213 I suspect that she appeared wrapped with Ag. in the fatal cloth (1492, 1580), and therefore huddled in the bath (1540), which is described as a bed on the ground (χάμευνα, 1540).

214 To the defence of ἱστοτρίβης (with an erotic sense) by Young, Douglas (in CQ xiv [1964] 15)Google Scholar add A. Su. 1042 τρίβοι τ' ἐρώντων (τρίβοι in an erotic sense, I believe, and a hymenaial context: §4).

215 Note the stress on the paternal home left behind at 1277 βωμοῦ πατρώιου δ' ἀντ' ἐπίξηνον μένει (and cf. ἀμμένει referring to hymenaial consummation at S. Trach. 528; E. Cyc. 514 with Seaford ad loc).

216 I find the suggestion that ‘the arrival of Agamemnon and Cassandra like a bride and groom at the door when Clytemnestra stands waiting to welcome her husband home has a blatant irony’ made independently by Ian Jenkins [n. 3] 138) on the basis of the fact that ‘Agamemnon’s arrival at the palace on a chariot with Cassandra by his side, and Clytemnestra waiting to greet them, corresponds pictorially with the vasepainter's formula for the arrival of bride and groom.’ He refers to Taplin, O., The stagecraft of Aeschylus (Oxford 1977) 302–6,Google Scholar who successfully argues that Ag. and Kass. were in the same chariot.

217 Cf. above nn. 3, 82–92.

218 Cf. above nn. 4, 68–9.

219 Schol. E. Pho. 344; Jenkins (n. 3) continues ‘The position of Clytemnestra at the doorway of the house is that occupied by the groom's mother in the vase scenes of bride-fetching.’

220 The bride had a special seat in the chariot: Hsch. s.v. ‘κλινίς’; Poll, x 33, 52.22.

221 1052 ἔσω φρένων λέγουσα πείθω νιν λόγωι, 1049, 1054. Cf. persuasion in the wedding: §4 and n. 94.

222 1048, 1063, 1066, 1071; Cf. §4 and n. 58.

223 See §9a, §9c, and n. 198.

224 445 ἐς Ἄιδου νυμφίωι γημώμεθα; Cf. A. Ag. 1291 Ἄιδου πύλας δὲ άσδ' ἐγώ προσεννέπω.

225 449; Cf. the possibly ambiguous τὸν πεπρωμένον εὐνᾶι πόσιν ἐμέθεν (340–1): Cf. Seaford (n. 23) 250–1.

226 312–13; cf. 311, 327, 336, 366; cf. n. 5 above.

227 311, 356–62, etc.; also at other Argive and Greek sufferings: 363 ff.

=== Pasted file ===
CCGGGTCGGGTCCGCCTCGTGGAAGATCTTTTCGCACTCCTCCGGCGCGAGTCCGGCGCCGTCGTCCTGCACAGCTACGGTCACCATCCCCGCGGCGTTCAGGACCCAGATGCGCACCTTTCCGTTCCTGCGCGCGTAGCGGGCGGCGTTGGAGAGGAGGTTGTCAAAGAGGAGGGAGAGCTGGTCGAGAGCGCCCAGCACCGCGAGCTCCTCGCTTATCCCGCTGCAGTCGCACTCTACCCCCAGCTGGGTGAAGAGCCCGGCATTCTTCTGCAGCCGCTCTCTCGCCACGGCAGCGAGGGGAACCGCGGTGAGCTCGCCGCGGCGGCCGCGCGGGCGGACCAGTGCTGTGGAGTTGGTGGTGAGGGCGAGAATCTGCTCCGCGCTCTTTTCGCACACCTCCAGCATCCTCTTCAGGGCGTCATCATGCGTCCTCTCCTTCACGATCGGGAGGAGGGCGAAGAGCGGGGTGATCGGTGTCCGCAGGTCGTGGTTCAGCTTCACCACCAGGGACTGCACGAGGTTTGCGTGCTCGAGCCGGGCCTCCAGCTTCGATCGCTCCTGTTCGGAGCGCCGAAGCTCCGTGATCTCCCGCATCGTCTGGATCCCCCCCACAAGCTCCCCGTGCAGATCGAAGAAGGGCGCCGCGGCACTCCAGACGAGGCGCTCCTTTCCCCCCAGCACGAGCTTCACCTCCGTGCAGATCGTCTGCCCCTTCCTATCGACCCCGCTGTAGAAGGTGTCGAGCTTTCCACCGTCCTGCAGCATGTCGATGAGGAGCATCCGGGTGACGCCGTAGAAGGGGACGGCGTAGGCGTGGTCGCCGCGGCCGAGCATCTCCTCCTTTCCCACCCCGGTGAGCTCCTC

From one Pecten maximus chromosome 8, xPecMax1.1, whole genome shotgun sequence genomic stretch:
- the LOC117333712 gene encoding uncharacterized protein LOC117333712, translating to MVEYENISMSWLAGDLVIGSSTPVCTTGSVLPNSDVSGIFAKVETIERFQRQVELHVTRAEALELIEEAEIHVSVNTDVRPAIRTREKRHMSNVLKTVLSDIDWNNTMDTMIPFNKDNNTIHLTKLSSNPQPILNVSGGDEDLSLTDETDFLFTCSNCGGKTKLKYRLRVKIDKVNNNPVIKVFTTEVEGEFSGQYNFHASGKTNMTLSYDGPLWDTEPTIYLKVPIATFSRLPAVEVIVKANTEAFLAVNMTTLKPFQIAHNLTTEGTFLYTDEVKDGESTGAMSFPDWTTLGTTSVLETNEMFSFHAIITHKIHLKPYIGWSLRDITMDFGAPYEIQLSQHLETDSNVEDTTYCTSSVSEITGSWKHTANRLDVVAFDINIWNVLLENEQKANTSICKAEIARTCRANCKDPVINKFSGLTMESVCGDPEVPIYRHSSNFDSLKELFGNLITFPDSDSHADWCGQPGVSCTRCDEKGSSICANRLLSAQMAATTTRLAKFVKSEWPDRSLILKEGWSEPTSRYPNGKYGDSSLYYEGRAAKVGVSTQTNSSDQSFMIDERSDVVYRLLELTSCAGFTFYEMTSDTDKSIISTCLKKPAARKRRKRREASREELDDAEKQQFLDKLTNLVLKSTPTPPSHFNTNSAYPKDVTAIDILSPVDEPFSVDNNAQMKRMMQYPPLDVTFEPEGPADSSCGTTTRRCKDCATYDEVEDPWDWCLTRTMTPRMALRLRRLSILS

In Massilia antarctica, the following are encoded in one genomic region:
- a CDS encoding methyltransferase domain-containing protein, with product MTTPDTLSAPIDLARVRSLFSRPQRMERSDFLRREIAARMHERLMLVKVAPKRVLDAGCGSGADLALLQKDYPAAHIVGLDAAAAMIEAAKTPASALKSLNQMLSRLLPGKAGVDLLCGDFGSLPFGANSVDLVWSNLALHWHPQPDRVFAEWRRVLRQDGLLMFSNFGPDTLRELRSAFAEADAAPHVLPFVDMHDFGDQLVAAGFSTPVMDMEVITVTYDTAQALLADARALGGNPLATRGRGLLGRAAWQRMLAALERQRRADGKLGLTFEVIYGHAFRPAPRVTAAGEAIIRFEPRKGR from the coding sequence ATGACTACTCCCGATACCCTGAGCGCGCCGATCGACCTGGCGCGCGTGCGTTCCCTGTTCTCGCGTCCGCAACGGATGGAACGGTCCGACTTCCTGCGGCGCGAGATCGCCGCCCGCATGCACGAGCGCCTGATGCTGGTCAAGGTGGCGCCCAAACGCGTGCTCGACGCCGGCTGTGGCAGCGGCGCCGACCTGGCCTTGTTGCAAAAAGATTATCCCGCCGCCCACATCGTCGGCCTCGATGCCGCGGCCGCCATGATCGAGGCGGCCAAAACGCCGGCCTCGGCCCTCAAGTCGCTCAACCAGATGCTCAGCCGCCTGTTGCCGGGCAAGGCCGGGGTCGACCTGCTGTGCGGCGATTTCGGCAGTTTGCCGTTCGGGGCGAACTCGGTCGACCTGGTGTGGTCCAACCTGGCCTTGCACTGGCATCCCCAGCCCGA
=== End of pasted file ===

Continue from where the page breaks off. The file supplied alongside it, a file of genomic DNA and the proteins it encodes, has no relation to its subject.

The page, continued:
228 308, 320; cf. e.g. E. Phoen. 344–6, IA 732. So far as I know the bride never carries a torch in vase-painting.

229 344 λυγρὰ…φλόγα, 348; with λυγράν cf. e.g. Med. 399 λυγροὺς θήσω γάμους, HF 1376 λυγραὶ φιληάτων τέρψεις, Su. 70 λυγρὰ μέλη.

230 e.g. AP vii 185 (sepulchral): πῦρ ἕτερον σπεύδουσα.

231 ἀνολολυξάτω Burges; -ξετε LRAUY: -ξατε KZg.

232 (n. 23).

233 cf. Theocr. 18.25–8; Sappho fr. 34V.

234 546, 843, 857, 894; with 536 ἐӡευγμέην cf. E. Hipp. 544–54 (Iole as a filly yoked by Herakles in marriage).

235 For praise of the bride (usually for beauty) see n. 202.

236 See in detail Seaford (n. 33).

237 προσορᾶν generally refers to actual seeing; the only possible exception in Soph, is at OC 142. Cf. Trach. 1139 ὡς προσεῑδε τοὺς ἔνδον γάμους.

238 nn. 114–16.

239 545–54: τὰν μὲν Οἰχαλίαι πῶλον ἄӡυγα λέκτρων, ἄνανδρον τὸ πρὶν καὶ ἄνυμφον, οἴκων ӡύξασ' ἀπ' Εὐρυτίων δρομάδα ναίδ' ὅπως τε βάκχαν σὺν αἵματι, σὺν καπνῶι, φονίοσι νυμφείοις Ἀλκμήνας τόκωι Κύπρις ἐξέδωκεν. ὦ τλάμων ὑμεναίων. Cf. n. 58 (yoking) and, on the bride as maenad, E. Su. 1000–01 (§7) and Tro. 307, 342, etc. (§10).

240 This is the mss. reading (Cf. ἀδαιδούχητος of clandestine marriage). ἁ νέορτος is generally printed.

241 Sappho fr. 44 (composed perhaps to celebrate a real wedding).

242 The text is here disputed (I give the main mss. tradition), with suggestions including ἀρτιτρόφοις, ἀρτιτρόπων, and ὠμοδρόποις. But this does not affect my point.

243 The sense of εἰρεσίαι μαστῶν is disputed (see Lee, K. H. in Philologus cxvii [1973] 246Google Scholar ff.); but this does not affect my point.

244 In particular Cf. ὄχοις… πορθμευομένην with ὄχοις…ἐπόρθμευσας at E. IT 370–1.

245 On the bridal journey imagined as to Hades see Jenkins (n. 3).

246 Cf. Andr. 98 (quoted above) and 178; also n. 58 above.